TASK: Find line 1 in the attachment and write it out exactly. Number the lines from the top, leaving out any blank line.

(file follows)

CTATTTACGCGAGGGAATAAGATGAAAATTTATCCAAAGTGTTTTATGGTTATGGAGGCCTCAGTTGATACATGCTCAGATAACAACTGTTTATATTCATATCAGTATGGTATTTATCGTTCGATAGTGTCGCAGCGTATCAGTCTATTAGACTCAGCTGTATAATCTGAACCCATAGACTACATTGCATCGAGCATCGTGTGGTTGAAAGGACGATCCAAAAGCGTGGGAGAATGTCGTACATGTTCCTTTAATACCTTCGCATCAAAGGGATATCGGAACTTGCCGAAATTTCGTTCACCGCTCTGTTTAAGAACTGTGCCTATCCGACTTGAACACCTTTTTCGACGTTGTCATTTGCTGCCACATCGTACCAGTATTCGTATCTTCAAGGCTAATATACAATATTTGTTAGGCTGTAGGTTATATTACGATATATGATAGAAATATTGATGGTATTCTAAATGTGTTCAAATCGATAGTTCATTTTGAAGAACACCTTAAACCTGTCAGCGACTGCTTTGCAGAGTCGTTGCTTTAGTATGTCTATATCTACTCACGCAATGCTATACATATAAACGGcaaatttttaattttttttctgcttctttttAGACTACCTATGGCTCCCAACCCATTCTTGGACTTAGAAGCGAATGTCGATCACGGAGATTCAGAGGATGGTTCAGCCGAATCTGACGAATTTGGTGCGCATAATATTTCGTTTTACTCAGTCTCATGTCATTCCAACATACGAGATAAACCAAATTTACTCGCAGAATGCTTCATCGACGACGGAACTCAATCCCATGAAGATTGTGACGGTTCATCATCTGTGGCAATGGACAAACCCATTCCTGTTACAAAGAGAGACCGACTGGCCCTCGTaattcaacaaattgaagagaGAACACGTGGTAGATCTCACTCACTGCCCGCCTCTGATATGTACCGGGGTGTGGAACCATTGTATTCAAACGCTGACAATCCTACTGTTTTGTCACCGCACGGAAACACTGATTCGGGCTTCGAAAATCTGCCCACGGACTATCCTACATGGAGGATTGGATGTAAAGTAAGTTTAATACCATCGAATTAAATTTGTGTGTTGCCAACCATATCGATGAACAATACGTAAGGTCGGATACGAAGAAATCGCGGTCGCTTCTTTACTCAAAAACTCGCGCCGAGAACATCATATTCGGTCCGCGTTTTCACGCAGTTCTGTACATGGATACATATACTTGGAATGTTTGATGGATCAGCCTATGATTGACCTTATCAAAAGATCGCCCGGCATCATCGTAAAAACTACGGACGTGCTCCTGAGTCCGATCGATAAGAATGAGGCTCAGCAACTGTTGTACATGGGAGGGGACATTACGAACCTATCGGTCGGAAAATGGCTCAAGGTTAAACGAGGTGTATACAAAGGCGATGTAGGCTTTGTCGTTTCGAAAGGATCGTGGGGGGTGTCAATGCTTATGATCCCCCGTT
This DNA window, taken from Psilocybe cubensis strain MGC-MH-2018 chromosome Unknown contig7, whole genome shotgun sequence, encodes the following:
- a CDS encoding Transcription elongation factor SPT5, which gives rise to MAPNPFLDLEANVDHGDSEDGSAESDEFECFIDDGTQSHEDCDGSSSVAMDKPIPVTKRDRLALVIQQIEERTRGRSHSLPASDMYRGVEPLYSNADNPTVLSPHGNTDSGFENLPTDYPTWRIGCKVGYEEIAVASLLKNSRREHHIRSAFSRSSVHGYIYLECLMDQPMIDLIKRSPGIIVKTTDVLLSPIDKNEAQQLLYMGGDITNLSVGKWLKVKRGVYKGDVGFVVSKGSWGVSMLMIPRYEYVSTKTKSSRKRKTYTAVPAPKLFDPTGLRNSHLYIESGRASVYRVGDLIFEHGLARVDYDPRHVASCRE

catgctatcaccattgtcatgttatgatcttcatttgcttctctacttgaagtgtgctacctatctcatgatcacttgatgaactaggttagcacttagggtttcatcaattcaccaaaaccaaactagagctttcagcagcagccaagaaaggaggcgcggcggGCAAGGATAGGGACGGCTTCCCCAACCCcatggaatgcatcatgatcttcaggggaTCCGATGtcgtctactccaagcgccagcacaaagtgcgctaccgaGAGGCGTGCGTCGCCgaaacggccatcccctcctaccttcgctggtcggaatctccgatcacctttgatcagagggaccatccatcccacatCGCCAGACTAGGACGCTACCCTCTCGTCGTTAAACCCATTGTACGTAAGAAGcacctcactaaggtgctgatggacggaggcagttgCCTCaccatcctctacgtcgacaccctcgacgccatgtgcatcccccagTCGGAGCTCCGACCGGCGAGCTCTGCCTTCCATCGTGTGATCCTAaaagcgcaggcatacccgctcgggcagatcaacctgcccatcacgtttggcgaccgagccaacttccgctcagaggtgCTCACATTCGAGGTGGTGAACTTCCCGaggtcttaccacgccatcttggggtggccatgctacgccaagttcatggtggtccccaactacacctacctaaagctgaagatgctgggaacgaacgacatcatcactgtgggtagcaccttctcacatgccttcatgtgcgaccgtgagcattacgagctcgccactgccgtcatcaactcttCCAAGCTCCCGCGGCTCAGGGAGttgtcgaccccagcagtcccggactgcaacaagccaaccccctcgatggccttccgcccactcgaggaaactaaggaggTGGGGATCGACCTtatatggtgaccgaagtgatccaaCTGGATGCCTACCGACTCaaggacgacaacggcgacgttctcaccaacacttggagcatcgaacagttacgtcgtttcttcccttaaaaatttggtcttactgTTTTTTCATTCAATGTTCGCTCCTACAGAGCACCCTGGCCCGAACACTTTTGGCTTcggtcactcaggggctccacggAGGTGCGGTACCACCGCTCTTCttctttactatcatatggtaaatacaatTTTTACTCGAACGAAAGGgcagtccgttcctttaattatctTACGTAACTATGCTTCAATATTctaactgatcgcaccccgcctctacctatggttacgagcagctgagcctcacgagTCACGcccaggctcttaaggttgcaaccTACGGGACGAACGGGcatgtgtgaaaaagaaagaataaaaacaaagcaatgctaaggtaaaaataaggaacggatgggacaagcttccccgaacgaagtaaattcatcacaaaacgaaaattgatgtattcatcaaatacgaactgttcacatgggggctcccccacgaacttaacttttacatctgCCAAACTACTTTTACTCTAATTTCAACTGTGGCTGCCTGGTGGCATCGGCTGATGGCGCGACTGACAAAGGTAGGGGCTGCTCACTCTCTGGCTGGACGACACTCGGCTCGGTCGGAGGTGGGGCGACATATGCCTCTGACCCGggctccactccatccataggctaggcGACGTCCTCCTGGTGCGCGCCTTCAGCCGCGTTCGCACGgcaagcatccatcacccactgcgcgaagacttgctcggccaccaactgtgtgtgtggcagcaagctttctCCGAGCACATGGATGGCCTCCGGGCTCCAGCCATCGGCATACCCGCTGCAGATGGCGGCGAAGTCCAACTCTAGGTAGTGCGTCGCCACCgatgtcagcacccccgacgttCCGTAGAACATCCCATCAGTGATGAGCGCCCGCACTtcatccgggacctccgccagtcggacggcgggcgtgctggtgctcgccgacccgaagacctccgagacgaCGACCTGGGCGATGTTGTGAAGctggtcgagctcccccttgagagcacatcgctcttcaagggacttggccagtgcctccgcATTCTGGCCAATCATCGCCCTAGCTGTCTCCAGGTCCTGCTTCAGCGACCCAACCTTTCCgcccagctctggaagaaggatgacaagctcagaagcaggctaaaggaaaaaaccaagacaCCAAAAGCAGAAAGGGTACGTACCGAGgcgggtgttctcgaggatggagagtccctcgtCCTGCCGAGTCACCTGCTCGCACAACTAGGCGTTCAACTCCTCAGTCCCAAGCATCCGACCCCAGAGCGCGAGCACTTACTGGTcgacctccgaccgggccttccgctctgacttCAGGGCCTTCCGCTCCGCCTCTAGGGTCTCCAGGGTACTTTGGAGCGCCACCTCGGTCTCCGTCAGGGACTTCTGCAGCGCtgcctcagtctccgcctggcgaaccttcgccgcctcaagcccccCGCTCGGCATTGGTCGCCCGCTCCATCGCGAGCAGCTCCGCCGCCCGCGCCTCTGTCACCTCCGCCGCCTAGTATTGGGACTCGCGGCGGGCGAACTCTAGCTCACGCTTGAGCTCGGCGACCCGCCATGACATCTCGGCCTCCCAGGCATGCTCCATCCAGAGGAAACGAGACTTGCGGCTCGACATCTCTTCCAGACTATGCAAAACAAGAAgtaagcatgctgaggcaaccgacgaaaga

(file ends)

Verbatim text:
CTATTTACGCGAGGGAATAAGATGAAAATTTATCCAAAGTGTTTTATGGTTATGGAGGCCTCAGTTGATACATGCTCAGATAACAACTGTTTATATTCATATCAGTATGGTATTTATCGTTCGATAGTGTCGCAGCGTATCAGTCTATTAGACTCAGCTGTATAATCTGAACCCATAGACTACATTGCATCGAGCATCGTGTGGTTGAAAGGACGATCCAAAAGCGTGGGAGAATGTCGTACATGTTCCTTTAATACCTTCGCATCAAAGGGATATCGGAACTTGCCGAAATTTCGTTCACCGCTCTGTTTAAGAACTGTGCCTATCCGACTTGAACACCTTTTTCGACGTTGTCATTTGCTGCCACATCGTACCAGTATTCGTATCTTCAAGGCTAATATACAATATTTGTTAGGCTGTAGGTTATATTACGATATATGATAGAAATATTGATGGTATTCTAAATGTGTTCAAATCGATAGTTCATTTTGAAGAACACCTTAAACCTGTCAGCGACTGCTTTGCAGAGTCGTTGCTTTAGTATGTCTATATCTACTCACGCAATGCTATACATATAAACGGcaaatttttaattttttttctgcttctttttAGACTACCTATGGCTCCCAACCCATTCTTGGACTTAGAAGCGAATGTCGATCACGGAGATTCAGAGGATGGTTCAGCCGAATCTGACGAATTTGGTGCGCATAATATTTCGTTTTACTCAGTCTCATGTCATTCCAACATACGAGATAAACCAAATTTACTCGCAGAATGCTTCATCGACGACGGAACTCAATCCCATGAAGATTGTGACGGTTCATCATCTGTGGCAATGGACAAACCCATTCCTGTTACAAAGAGAGACCGACTGGCCCTCGTaattcaacaaattgaagagaGAACACGTGGTAGATCTCACTCACTGCCCGCCTCTGATATGTACCGGGGTGTGGAACCATTGTATTCAAACGCTGACAATCCTACTGTTTTGTCACCGCACGGAAACACTGATTCGGGCTTCGAAAATCTGCCCACGGACTATCCTACATGGAGGATTGGATGTAAAGTAAGTTTAATACCATCGAATTAAATTTGTGTGTTGCCAACCATATCGATGAACAATACGTAAGGTCGGATACGAAGAAATCGCGGTCGCTTCTTTACTCAAAAACTCGCGCCGAGAACATCATATTCGGTCCGCGTTTTCACGCAGTTCTGTACATGGATACATATACTTGGAATGTTTGATGGATCAGCCTATGATTGACCTTATCAAAAGATCGCCCGGCATCATCGTAAAAACTACGGACGTGCTCCTGAGTCCGATCGATAAGAATGAGGCTCAGCAACTGTTGTACATGGGAGGGGACATTACGAACCTATCGGTCGGAAAATGGCTCAAGGTTAAACGAGGTGTATACAAAGGCGATGTAGGCTTTGTCGTTTCGAAAGGATCGTGGGGGGTGTCAATGCTTATGATCCCCCGTT